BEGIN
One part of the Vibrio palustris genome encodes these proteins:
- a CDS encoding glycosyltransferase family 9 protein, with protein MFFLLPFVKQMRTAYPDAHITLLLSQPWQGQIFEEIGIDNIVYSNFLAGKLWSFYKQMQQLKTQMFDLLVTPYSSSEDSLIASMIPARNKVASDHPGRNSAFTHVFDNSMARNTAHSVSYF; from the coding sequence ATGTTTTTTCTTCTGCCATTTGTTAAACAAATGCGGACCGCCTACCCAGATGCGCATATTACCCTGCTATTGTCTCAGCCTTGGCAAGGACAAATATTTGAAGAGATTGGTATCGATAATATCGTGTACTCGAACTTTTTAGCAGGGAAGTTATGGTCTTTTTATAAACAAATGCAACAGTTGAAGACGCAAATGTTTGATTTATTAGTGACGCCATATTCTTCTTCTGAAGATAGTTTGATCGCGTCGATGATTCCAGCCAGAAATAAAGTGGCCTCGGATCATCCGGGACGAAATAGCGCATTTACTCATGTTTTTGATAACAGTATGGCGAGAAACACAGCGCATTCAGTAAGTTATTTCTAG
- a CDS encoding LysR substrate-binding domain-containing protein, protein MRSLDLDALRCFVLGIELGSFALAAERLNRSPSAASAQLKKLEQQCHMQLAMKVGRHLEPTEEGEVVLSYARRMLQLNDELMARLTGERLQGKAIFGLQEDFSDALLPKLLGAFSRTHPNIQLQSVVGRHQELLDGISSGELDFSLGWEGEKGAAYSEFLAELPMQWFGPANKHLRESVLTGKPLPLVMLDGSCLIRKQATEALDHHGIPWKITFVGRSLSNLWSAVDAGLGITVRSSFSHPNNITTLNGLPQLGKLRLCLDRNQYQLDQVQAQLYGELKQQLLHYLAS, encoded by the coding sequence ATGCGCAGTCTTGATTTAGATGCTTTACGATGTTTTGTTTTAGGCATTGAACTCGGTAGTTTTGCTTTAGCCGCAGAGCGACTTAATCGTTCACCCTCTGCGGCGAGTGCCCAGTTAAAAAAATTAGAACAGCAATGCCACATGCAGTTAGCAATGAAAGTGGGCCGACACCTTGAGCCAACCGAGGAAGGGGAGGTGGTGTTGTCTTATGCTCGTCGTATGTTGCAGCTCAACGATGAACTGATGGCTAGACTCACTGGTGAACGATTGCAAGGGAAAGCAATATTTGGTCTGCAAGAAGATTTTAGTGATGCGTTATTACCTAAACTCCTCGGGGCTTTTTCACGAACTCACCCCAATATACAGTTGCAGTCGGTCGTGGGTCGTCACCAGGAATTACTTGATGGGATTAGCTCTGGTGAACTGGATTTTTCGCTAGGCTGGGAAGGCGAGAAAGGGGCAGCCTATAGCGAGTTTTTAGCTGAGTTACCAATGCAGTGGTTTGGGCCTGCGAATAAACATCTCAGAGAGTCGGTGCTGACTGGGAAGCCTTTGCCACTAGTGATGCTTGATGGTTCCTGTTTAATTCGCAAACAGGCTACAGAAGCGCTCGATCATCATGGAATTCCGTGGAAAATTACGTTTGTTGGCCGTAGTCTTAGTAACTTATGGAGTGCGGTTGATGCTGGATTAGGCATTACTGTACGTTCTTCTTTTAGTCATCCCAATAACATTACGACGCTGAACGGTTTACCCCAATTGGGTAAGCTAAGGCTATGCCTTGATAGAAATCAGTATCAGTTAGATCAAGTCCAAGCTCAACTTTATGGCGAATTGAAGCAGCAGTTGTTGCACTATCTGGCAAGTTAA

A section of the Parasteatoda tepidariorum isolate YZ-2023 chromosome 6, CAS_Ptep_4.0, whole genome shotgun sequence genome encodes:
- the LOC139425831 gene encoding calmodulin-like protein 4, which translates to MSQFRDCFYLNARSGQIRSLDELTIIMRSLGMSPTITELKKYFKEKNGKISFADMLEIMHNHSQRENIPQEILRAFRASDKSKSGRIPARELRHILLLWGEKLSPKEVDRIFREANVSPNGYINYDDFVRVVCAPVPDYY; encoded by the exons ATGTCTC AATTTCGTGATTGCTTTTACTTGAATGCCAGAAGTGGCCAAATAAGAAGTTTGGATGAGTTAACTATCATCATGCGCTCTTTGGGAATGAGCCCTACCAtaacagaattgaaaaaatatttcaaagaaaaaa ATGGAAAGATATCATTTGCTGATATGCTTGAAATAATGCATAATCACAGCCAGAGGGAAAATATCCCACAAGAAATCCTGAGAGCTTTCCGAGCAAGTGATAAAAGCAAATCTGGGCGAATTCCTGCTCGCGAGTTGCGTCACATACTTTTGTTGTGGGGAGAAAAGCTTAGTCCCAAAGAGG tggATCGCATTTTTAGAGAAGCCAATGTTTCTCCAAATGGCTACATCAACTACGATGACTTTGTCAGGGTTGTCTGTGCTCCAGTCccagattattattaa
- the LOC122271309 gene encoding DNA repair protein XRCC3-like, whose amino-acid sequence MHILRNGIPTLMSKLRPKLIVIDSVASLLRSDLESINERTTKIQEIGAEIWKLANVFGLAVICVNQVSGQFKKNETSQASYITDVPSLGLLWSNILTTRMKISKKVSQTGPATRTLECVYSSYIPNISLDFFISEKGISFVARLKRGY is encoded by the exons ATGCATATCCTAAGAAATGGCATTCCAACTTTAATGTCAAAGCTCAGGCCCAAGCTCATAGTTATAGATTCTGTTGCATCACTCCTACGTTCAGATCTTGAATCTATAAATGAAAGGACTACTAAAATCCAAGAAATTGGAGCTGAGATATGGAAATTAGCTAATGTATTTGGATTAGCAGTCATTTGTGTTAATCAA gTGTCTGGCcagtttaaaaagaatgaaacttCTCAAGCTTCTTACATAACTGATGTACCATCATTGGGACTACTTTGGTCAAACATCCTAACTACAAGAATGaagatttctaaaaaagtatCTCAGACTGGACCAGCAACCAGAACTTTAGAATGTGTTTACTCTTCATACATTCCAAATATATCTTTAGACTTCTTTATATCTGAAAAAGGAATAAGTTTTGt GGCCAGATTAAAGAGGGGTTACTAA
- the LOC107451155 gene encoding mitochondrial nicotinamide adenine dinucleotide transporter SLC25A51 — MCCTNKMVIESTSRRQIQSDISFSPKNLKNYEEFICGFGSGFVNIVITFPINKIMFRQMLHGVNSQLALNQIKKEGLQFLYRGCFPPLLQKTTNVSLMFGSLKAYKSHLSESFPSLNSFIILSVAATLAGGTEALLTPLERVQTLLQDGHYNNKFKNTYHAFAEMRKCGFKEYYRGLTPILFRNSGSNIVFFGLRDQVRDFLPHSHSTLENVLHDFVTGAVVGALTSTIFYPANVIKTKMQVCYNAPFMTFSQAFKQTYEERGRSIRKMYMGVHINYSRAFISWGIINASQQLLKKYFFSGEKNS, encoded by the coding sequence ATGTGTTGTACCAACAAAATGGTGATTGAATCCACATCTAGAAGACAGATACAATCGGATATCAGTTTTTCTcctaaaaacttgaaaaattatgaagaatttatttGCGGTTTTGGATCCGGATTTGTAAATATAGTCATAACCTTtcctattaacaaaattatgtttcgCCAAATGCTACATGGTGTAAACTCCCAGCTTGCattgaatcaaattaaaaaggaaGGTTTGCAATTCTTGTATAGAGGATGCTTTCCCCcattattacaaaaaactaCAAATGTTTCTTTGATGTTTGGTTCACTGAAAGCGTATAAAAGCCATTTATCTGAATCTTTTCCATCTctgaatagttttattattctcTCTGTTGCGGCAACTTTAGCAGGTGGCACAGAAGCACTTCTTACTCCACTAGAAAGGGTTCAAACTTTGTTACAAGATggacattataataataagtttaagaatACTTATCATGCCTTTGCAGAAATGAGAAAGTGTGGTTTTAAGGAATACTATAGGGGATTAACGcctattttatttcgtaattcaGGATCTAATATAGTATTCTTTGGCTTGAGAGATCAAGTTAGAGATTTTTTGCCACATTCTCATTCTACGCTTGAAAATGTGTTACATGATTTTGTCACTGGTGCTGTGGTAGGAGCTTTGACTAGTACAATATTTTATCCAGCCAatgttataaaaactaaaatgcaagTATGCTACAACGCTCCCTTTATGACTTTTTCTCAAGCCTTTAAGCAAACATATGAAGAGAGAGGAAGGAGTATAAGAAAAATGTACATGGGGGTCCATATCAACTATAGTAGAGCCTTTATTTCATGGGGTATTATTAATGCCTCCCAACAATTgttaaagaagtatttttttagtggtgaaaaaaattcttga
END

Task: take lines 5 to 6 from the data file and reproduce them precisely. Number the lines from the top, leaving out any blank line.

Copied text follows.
- the LOC139425831 gene encoding calmodulin-like protein 4, which translates to MSQFRDCFYLNARSGQIRSLDELTIIMRSLGMSPTITELKKYFKEKNGKISFADMLEIMHNHSQRENIPQEILRAFRASDKSKSGRIPARELRHILLLWGEKLSPKEVDRIFREANVSPNGYINYDDFVRVVCAPVPDYY; encoded by the exons ATGTCTC AATTTCGTGATTGCTTTTACTTGAATGCCAGAAGTGGCCAAATAAGAAGTTTGGATGAGTTAACTATCATCATGCGCTCTTTGGGAATGAGCCCTACCAtaacagaattgaaaaaatatttcaaagaaaaaa ATGGAAAGATATCATTTGCTGATATGCTTGAAATAATGCATAATCACAGCCAGAGGGAAAATATCCCACAAGAAATCCTGAGAGCTTTCCGAGCAAGTGATAAAAGCAAATCTGGGCGAATTCCTGCTCGCGAGTTGCGTCACATACTTTTGTTGTGGGGAGAAAAGCTTAGTCCCAAAGAGG tggATCGCATTTTTAGAGAAGCCAATGTTTCTCCAAATGGCTACATCAACTACGATGACTTTGTCAGGGTTGTCTGTGCTCCAGTCccagattattattaa
- the LOC122271309 gene encoding DNA repair protein XRCC3-like, whose amino-acid sequence MHILRNGIPTLMSKLRPKLIVIDSVASLLRSDLESINERTTKIQEIGAEIWKLANVFGLAVICVNQVSGQFKKNETSQASYITDVPSLGLLWSNILTTRMKISKKVSQTGPATRTLECVYSSYIPNISLDFFISEKGISFVARLKRGY is encoded by the exons ATGCATATCCTAAGAAATGGCATTCCAACTTTAATGTCAAAGCTCAGGCCCAAGCTCATAGTTATAGATTCTGTTGCATCACTCCTACGTTCAGATCTTGAATCTATAAATGAAAGGACTACTAAAATCCAAGAAATTGGAGCTGAGATATGGAAATTAGCTAATGTATTTGGATTAGCAGTCATTTGTGTTAATCAA gTGTCTGGCcagtttaaaaagaatgaaacttCTCAAGCTTCTTACATAACTGATGTACCATCATTGGGACTACTTTGGTCAAACATCCTAACTACAAGAATGaagatttctaaaaaagtatCTCAGACTGGACCAGCAACCAGAACTTTAGAATGTGTTTACTCTTCATACATTCCAAATATATCTTTAGACTTCTTTATATCTGAAAAAGGAATAAGTTTTGt GGCCAGATTAAAGAGGGGTTACTAA